Despite making up half of the workforce, women continue to be vastly underrepresented in leadership roles. The staggering statistics about women in everything from entry-level management to the C-suite remain virtually unchanged, even with all of the focus on Diversity, Equity, and Inclusion these days.
Why, then, are women still struggling to find equal pay for equal work, a meaningful work-life-family balance, and still experiencing gender bias in today’s workplace?
The problem is the cultural and systemic challenges women face attempting to climb the corporate ladder.
The recent pandemic appears to have knocked many working women backward in certain ways. Women who worked outside the home and relied on their children being in school or in reliable childcare suddenly found themselves having to balance a demanding work/home environment, while additionally taking on the necessary role of homeschool teacher, in many cases.
“Women, at the beginning of the pandemic, were trying to do it all,” said Cathy Cotins, Founder and President of Thrive Advisors, and a Fellow and strategy advisor at Harvard University's Institute of Coaching (IOC). “Not only were they continuing to do their job in the workforce, but they were also continuing to do their job at home, without the support of the schools or the daycares or other systems of support they had in place. And what this exposed is that this largely has been an issue that affects women, and it is not just women’s problem to solve.”
This largely has been an issue that affects women, and it is not just women’s problem to solve.
According to the Women in the Workplace report by McKinsey & Company, critical work by female employees is going unrecognized and unrewarded by most companies, and that has concerning implications. Companies risk losing the very leaders they need right now, and it’s hard to imagine organizations navigating the pandemic and building inclusive workplaces if this work isn’t truly prioritized.
As a result, many women, including those in key leadership positions, are more burned out than ever before and are rethinking their priorities … and their jobs.
One woman, who holds the position of Senior Vice President at her company, said, “It's the only time I’ve ever seriously considered a less-demanding job. I interviewed for a job with another company. I just felt burned out so often. I probably cried more days than not. I felt caught in the middle of everyone's emotional responses. It (2020) was the hardest working year of my life.”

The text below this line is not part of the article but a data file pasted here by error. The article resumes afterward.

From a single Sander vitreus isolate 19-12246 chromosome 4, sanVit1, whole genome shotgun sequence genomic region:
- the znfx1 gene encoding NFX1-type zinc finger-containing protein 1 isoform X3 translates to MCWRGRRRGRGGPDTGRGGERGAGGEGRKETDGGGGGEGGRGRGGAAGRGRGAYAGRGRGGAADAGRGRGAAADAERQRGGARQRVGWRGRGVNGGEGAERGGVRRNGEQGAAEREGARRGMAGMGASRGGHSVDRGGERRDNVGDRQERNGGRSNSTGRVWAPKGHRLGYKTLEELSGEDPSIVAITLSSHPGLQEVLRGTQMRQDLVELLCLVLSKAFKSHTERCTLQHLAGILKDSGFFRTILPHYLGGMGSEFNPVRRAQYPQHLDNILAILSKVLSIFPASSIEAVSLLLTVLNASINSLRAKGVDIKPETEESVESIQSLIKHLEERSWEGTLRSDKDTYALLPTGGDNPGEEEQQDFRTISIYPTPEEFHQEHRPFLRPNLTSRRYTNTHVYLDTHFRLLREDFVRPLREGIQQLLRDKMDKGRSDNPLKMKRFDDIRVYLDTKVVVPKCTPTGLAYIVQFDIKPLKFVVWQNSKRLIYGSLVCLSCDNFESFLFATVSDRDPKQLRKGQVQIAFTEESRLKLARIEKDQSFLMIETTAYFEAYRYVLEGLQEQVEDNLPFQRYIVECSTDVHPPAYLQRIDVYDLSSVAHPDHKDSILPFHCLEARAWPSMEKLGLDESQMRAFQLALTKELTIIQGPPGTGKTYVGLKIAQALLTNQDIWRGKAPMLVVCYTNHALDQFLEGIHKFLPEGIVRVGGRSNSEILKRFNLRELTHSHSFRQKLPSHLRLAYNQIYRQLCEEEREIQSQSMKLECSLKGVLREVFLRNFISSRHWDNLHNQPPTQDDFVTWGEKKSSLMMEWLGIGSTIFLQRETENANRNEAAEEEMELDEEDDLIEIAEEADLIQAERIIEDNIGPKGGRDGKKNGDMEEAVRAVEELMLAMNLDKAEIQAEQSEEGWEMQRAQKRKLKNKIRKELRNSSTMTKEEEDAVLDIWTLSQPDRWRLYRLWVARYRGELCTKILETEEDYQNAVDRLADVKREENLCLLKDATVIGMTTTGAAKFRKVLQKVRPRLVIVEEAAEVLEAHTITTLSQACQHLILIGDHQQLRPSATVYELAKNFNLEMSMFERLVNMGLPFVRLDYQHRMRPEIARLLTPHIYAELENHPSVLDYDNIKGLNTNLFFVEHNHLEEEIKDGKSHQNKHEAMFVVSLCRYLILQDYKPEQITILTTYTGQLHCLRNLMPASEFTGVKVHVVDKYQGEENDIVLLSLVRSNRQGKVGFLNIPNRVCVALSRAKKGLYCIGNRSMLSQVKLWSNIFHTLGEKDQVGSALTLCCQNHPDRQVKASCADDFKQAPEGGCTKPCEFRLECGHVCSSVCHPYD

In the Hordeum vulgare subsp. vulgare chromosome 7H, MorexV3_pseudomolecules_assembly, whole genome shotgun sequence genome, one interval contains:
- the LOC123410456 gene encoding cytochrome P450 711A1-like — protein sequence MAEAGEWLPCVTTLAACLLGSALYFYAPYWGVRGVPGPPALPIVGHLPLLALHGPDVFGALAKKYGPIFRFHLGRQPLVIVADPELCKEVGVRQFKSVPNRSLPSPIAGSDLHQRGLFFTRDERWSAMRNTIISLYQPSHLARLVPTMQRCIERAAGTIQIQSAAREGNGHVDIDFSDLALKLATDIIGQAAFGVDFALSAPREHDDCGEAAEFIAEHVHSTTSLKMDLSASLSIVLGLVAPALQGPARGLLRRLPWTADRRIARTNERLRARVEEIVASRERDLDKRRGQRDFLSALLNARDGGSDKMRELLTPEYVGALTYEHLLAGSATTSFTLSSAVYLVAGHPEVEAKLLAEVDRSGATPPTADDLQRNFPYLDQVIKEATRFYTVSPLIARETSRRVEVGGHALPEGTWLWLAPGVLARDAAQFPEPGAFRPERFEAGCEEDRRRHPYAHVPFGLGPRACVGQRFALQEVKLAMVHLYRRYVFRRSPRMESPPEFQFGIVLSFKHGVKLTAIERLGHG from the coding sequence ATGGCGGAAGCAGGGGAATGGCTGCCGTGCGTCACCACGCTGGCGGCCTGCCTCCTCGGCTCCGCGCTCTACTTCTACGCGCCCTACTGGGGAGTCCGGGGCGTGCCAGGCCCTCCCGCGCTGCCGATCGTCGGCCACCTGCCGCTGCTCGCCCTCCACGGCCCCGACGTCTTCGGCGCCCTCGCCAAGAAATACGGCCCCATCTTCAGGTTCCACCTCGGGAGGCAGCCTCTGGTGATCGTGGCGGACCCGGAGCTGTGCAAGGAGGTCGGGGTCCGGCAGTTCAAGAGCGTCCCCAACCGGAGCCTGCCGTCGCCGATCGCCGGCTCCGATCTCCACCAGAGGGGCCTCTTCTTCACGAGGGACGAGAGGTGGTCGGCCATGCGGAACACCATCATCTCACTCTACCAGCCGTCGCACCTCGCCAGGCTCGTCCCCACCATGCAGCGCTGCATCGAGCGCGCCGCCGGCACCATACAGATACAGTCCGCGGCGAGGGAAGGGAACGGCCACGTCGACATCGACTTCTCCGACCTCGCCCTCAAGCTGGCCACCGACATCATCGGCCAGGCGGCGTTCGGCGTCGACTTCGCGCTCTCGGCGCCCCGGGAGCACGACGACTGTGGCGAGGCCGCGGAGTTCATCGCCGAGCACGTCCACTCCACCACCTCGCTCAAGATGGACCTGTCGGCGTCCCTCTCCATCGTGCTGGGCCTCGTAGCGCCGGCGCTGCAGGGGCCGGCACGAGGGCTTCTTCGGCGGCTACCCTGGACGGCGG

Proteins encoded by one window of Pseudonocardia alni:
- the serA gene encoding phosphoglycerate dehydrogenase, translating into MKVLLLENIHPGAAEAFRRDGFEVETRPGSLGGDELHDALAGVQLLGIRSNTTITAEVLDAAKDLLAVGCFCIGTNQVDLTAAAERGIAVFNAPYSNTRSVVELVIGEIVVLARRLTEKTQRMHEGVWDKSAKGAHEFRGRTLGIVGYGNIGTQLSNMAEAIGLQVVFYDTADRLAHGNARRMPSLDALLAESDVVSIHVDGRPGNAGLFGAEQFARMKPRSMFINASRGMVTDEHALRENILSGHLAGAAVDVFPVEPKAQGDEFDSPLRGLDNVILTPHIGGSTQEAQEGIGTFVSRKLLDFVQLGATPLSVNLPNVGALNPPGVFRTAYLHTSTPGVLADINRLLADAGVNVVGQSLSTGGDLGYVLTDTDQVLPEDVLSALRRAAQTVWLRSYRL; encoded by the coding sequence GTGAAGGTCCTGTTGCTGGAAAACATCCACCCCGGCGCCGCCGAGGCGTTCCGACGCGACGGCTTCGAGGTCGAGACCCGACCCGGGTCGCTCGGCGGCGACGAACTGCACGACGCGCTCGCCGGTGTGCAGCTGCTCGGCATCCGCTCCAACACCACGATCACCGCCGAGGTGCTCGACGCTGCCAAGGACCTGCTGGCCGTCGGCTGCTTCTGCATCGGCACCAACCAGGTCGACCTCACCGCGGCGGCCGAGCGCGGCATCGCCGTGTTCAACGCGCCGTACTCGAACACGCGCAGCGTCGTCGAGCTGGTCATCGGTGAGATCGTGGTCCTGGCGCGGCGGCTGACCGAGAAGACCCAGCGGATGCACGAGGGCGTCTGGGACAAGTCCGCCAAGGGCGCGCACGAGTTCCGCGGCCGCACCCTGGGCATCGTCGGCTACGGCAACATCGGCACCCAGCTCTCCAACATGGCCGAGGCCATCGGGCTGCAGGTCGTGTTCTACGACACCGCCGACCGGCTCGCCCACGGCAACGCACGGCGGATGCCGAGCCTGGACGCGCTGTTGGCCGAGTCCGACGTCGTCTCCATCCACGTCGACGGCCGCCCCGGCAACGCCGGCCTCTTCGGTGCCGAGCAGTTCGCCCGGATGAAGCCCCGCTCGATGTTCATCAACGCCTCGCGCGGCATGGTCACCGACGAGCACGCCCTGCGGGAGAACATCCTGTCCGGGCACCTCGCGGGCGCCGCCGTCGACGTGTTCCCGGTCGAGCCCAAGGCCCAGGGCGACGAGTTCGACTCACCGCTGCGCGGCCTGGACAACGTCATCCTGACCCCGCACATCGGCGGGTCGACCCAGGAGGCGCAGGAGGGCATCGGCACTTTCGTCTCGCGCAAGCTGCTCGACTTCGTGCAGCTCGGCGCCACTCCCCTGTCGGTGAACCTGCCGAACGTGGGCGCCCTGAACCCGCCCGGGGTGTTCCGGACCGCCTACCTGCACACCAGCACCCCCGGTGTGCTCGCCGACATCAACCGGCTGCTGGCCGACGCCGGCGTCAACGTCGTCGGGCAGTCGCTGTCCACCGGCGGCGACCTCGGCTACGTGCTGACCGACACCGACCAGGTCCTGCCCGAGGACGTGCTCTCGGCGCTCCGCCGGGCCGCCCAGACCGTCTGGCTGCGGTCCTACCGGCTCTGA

What can companies now do to attract and retain skilled female leaders amidst the Great Resignation? While most companies have committed to recognizing gender inequity among their own ranks, many have yet to take any steps to rectify these situations. How can companies better recognize the need for gender equity?
The fact is, all companies need to take real steps to identify the patterns that prevent them from fully leveraging women’s talents and contributions, and then use that information to make systematic changes. If they don’t, they risk losing quality talent and leadership skills to someone else. Additionally, implementing leadership training programs will help grow better leaders - ones who can encourage and actively propagate the skills of women.
If you offer coaching, you’re trying to change a culture and help each person identify what the obstacle is to them, personally and as a leader. Transferring that into behavior change is what coaching does.
Particular attention should be paid to addressing inequities in seven main areas of talent management: attracting candidates, hiring employees, integrating them into the organization, developing them, assessing performance, managing compensation and promotion, and retaining good performers, highlighted in the recent Harvard Business Review article, How to Close the Gender Gap.
The “traditional” work culture is beginning to change, thankfully, but perhaps not quickly enough. In organizations where extreme dedication to work is prized, and employees are expected to respond to email at all hours and basically “live to work,” these companies run the risk of minimizing a necessary work/life balance of its valuable employees, thus putting the company’s growth at risk when those talented employees decide their skills would be more appreciated somewhere else.
All employees of a business, both men and women, from executive leaders and those on all rungs of the company ladder, hold a stake in fostering equality in the workplace. As a manager, you can enable and encourage women to deliver the results of which they’re truly capable. This will help facilitate not only their success but yours as well. And leadership coaching is an important tool to have in a managerial or executive-level toolbox to help a company, and its leaders, achieve the results they seek especially in work from home and hybrid environments.
“If you offer coaching, you’re trying to change a culture and help each person identify what the obstacle is to them, personally and as a leader,” Cotins said. “Transferring that into behavior change is what coaching does.”
Women should continuously be able (and expected) to break through that glass ceiling until there is no more ceiling. With a systemic approach, you can finally shatter the barriers that keep women, and your company, from thriving.